Investigators identified over a half dozen locations in this area where state roads ended at the U.S.A.-Canada border. Although investigators took pictures of the border area, they did not attempt to cross the border because of private property concerns. There was no visible U.S. Border Patrol response to our activities and no visible electronic monitoring equipment. CBP told us that the activities of our investigators would not be grounds for a formal investigation. Still, according to CBP records, criminals are aware of vulnerabilities in this area and have taken advantage of the access provided by roads close to the border. For example, there was an incident on January 25, 2007, in which an alert citizen notified CBP about suspicious activities on the citizen's property, leading to the arrest of several cross-border violators.
Northern Border Location Three:
On November 15, 2006, our investigators visited an area in this state where state roads ended at the U.S.A.-Canada border. One of our investigators simulated the cross-border movement of radioactive materials or other contraband by crossing the border north into Canada and then returning to the United States. There did not appear to be any monitoring or intrusion alarm system in place at this location, and there was no U.S. Border Patrol response to our border crossing.
Northern Border Location Four:
On December 5, 2006, our investigators traveled along a road parallel to the U.S.A.-Canada border. This road is so close to the border that jumping over a ditch on the southern side of the road allows an individual to stand in the United States. While driving the length of this road on the Canadian side, our investigators noticed cameras placed at strategic locations on the U.S. side of the border. They also observed U.S. Border Patrol vehicles parked at different locations along the border. At a location that appeared to be unmanned and unmonitored, one investigator left the vehicle carrying a red duffel bag. He crossed the ditch and walked into the United States for several hundred feet before returning to the vehicle. Our investigators stayed in this location for about 15 minutes, but there was no observed response from law enforcement. At two other locations, investigators crossed into the United States to find out whether their presence would be detected. In all cases, there was no observed response from law enforcement.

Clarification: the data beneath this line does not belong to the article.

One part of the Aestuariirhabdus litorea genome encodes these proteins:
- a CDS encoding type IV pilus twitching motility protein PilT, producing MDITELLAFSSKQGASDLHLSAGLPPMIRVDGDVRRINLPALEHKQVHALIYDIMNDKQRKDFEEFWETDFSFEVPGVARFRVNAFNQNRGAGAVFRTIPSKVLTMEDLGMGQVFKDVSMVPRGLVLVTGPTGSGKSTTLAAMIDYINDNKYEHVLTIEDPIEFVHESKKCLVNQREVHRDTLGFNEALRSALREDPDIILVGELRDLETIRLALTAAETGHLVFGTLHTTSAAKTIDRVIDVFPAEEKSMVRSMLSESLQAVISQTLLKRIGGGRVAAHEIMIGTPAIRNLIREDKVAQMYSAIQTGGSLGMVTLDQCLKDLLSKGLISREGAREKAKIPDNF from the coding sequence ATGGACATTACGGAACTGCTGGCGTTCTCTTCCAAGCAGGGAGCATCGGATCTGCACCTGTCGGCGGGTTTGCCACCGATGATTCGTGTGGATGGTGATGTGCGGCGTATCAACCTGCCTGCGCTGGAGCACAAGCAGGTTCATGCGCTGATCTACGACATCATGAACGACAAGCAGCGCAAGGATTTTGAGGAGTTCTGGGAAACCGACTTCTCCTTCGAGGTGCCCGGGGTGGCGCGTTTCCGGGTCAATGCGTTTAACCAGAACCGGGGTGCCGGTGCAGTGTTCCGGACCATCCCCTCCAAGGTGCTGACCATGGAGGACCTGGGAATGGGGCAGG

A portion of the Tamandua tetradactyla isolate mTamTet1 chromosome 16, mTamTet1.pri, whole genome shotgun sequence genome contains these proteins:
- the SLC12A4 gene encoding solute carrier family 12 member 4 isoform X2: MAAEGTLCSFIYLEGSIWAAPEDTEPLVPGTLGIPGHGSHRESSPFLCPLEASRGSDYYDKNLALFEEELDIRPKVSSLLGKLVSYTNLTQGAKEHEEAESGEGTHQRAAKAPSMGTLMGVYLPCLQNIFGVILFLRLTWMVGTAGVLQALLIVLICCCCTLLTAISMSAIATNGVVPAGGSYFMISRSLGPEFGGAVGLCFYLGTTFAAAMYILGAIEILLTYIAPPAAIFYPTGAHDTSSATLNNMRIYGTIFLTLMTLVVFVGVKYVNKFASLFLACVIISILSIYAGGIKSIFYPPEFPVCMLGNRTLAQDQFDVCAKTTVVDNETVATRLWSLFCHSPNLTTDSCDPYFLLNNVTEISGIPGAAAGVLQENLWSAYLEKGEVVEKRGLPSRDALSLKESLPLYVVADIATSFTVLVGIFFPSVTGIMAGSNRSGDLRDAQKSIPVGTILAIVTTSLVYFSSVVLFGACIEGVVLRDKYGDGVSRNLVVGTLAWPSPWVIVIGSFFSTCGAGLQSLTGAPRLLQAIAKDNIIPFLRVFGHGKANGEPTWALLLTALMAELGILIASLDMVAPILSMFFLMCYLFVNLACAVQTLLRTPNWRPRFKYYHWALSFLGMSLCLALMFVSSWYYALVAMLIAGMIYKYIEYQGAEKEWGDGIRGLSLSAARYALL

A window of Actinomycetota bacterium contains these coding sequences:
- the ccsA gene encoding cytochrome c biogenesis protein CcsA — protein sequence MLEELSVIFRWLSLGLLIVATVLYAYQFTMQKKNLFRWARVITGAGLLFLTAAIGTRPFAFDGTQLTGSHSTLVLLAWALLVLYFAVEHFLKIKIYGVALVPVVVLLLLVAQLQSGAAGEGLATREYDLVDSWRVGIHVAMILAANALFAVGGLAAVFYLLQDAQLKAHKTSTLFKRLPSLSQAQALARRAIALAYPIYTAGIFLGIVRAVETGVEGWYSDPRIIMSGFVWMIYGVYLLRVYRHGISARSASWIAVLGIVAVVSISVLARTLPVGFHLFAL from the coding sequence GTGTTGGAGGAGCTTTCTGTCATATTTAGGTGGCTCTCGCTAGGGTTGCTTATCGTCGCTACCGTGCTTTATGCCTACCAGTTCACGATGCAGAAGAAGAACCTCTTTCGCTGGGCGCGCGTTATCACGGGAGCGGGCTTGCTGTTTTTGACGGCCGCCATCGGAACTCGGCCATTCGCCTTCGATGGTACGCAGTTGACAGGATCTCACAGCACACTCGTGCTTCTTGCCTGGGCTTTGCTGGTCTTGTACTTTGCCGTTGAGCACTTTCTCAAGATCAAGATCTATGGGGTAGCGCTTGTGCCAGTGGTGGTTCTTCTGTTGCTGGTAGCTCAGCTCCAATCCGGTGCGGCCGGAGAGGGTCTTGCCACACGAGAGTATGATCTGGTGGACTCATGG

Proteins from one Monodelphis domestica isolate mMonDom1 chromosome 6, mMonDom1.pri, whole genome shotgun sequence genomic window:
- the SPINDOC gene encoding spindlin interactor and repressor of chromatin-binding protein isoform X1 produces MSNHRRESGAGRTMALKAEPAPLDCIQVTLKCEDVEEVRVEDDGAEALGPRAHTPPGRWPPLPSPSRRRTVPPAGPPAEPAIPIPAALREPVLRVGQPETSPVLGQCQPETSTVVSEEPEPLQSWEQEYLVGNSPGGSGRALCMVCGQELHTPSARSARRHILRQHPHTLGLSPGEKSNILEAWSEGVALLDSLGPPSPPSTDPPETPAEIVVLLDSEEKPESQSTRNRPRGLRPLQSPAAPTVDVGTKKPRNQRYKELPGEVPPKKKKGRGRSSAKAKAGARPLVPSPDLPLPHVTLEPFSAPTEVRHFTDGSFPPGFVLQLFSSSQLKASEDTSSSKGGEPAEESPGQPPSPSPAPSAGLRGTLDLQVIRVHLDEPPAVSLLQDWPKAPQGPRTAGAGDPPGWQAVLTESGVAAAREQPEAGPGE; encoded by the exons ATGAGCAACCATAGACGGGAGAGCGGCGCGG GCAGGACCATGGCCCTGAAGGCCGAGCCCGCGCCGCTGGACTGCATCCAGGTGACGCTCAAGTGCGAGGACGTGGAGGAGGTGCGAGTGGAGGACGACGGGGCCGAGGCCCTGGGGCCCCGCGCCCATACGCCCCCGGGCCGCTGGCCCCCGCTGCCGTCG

Ports of Entry with Posted Hours on the Northern Border:
We identified several ports of entry with posted daytime hours in a state on the northern border. During the daytime, these ports of entry are staffed by CBP officers. During the night, CBP told us that it relies on surveillance systems to monitor, respond to, and attempt to interdict illegal border crossing activity. On November 14, 2006, at about 11:00 p.m., our investigators arrived on the U.S. side of one port of entry that had closed for the night. Investigators observed that surveillance equipment was in operation, but that the only visible preventive measure to stop an individual from entering the United States was a barrier across the road that could be driven around. Investigators stayed at the port of entry for approximately 12 minutes to see whether the U.S. Border Patrol would respond. During this time, the investigators walked around the port of entry area and took photographs. When the U.S. Border Patrol did not arrive at the port of entry, our investigators returned south, only to have a U.S. Border Patrol agent pull them over 3 miles south of the port of entry. When questioned by the U.S. Border Patrol agent, our investigators indicated that they were federal investigators testing security procedures at the U.S. border. The agent did not ask for identification from our investigators and glanced only briefly at the badge and commission book the driver offered for inspection. In addition, he did not attempt to search the vehicle, ask what agency our investigators worked for, or record their names. According to DHS, the agent acted in a manner consistent with operational protocol because he was satisfied with the credentials presented to him and did not have probable cause to search the vehicle.